Finding a new financial adviser isn’t something that you do every day of the week. Knowing how to choose an IFA can therefore be difficult. Most people muddle through the process and hope that they’ve stumbled on the right partner to look after their financial goals. Pensions, insurance, mortgages are all major decisions. Get it wrong and the consequences can be huge, for you and your family. It’s essential therefore to make sure that you go about choosing a new partner in the right way.
So, what questions should you ask your new IFA to make sure there’s a good fit and that you have the best chance of a successful long term relationship? Here are five must-ask questions to get answered:
Question 1: Is the advisor properly authorised?
Not all firms are authorised by the Financial Conduct Authority (FCA) to provide advice in all areas of activity. Whilst a company would be breaking the law if they were to advice you outside of their remit, unfortunately this does happen. You should therefore, not only ask your advisor to confirm that they are authorised to advise you on the matter at hand, but also take the precaution of checking on the FCA’s firms register.
You can check this out on the FCA’s register at: https://register.fca.org.uk/
On the individual firm’s page, check that they are currently authorised and ensure the firm’s permissions include the area of advice you’re asking them to provide.
Note that just because a firm has the relevant FCA authorisation that does not guarantee that you’ll get the best advice. However, authorisation is not something that can be acquired easily and should provide assurance of the minimum standard of knowledge required.
Question 2: Do they have extensive experience in your area?
To get the best advice, you need to choose a firm that specialises in the area of financial advice you need help on. It seems pretty obvious, but an adviser who only transfers a handful of pension schemes each year will not be as familiar with the issues as someone regularly advising on such matters.
So ask how many pension consolidation cases they have advised on recently. You should also consider asking for a reference from someone who has recently received advice from the firm and then make the effort to follow up with the reference.
Many advisers will refer you on to a specialist for some types of advice. This can be to a colleague within the firm, or could be to a different firm altogether. This arrangement can work well but be careful that you don’t get charged twice for the same advice and be careful to clarify who is providing the final advice that you will act on.
Question 3: Are you getting Advice or Advice with On-going Management?
The majority of advisers will give the advice around your initial investment decision and setting up the new products but given the length of time you can expect to be investing, access to ongoing advice is vital. And so is how your funds are reviewed. Many advisers simply place your cash into a “managed fund”, whilst others, such as Reeves, take a highly proactive approach, creating a portfolio of funds for you and moving in and out of assets as markets change.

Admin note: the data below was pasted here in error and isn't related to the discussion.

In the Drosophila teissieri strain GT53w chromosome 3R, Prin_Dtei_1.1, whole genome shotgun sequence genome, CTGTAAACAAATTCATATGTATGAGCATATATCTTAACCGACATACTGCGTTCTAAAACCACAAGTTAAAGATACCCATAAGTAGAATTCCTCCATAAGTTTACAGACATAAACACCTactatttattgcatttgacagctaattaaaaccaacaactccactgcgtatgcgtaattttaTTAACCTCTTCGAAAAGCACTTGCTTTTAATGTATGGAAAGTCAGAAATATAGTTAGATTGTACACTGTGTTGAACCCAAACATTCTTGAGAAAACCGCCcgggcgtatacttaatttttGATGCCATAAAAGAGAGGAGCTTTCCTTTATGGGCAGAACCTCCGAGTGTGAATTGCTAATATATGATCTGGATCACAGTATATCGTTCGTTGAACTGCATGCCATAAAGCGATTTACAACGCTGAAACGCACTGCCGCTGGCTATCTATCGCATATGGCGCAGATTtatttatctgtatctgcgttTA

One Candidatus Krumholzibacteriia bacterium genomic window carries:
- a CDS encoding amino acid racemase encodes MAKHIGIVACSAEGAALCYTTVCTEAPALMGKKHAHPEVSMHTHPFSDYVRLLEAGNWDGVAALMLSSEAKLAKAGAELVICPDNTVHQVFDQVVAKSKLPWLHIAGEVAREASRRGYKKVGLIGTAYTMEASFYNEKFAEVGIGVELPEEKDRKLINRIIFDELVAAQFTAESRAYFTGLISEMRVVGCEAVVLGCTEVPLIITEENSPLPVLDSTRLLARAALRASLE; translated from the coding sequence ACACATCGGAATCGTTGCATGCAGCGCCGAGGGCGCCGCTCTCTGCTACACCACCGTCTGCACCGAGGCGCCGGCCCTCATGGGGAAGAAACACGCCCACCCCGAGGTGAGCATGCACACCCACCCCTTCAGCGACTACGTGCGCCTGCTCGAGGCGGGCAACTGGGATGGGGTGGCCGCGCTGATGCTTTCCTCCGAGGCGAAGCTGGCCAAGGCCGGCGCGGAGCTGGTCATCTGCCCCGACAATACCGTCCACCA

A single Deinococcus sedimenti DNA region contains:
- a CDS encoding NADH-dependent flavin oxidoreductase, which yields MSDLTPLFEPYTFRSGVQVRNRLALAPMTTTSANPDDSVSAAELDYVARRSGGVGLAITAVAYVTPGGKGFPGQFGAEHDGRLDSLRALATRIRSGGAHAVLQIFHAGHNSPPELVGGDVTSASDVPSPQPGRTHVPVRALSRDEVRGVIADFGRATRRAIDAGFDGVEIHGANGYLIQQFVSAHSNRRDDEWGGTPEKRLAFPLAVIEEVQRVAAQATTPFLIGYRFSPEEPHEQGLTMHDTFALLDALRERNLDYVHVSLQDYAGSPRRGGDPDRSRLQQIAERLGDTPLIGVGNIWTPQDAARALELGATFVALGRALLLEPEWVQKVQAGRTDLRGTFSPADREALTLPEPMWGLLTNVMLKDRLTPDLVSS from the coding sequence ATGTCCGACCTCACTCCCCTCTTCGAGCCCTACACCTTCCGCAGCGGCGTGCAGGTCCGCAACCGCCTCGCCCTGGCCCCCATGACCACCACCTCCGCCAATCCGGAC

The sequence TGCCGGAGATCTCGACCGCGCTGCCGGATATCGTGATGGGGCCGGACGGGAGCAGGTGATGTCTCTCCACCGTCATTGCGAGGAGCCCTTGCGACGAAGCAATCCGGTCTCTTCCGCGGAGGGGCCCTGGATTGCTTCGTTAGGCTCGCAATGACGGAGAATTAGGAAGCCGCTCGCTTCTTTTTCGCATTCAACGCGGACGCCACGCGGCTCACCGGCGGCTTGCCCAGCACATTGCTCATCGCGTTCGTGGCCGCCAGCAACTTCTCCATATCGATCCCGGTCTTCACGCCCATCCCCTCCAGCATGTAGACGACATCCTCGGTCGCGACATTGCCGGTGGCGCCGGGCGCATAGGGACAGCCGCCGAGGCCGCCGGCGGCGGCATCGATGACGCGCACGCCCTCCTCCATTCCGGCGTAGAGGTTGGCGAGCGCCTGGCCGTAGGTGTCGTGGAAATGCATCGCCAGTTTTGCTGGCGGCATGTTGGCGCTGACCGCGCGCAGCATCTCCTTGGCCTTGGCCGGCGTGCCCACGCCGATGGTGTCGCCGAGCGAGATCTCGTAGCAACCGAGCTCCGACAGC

There are arguments for and against passive versus active management, and much of it depends on how much involvement you want in the management of your funds.
It’s worth choosing an adviser with access to all types of funds so you can agree a strategy that fits you, rather than a one size fits all approach.
Question 4: Is the adviser independent, or are they restricted?
From 2013 firms must now choose between offering independent or restricted advice. Independent advisers must consider all available options and must recommend investment products and solutions which have been selected from the whole market. Restricted advisers, in contrast, offer solutions sourced only from a limited selection of providers.
If you want to be sure that your adviser has proffered the most appropriate solution to your needs, an independent adviser is the best choice.
Question 5: How are the adviser’s fees structured?
Good quality investment advice isn’t free. However, you can now rest assured that your advice will not be biased by the lure of high commissions. These can no longer be offered to advisers on investments.
Fees vary from one firm to another and there is no such thing as a standard rate or standard approach to calculating them. Some will use hourly rates, some a percentage of the fund value, some a fixed price. Your adviser should make clear how their fees are structured early in your conversation. If your adviser doesn’t mention their fees, ask about them.
And, as with any important purchase, consider value as well as cost. If you feel like bartering for a discount, don’t be afraid to ask! As they say in this part of the world “Shy Bairns Get Nowt”!
If you’re receiving pension advice ask if your fees can be paid from your fund after transfer. This effectively makes their fees tax deductible and doing so might provide a significant cash benefit.
So 5 Questions that will help you know how to choose an IFA. Have they helped you? Do you wish that you’d spent more time asking questions before you started working with your adviser? join the conversation below.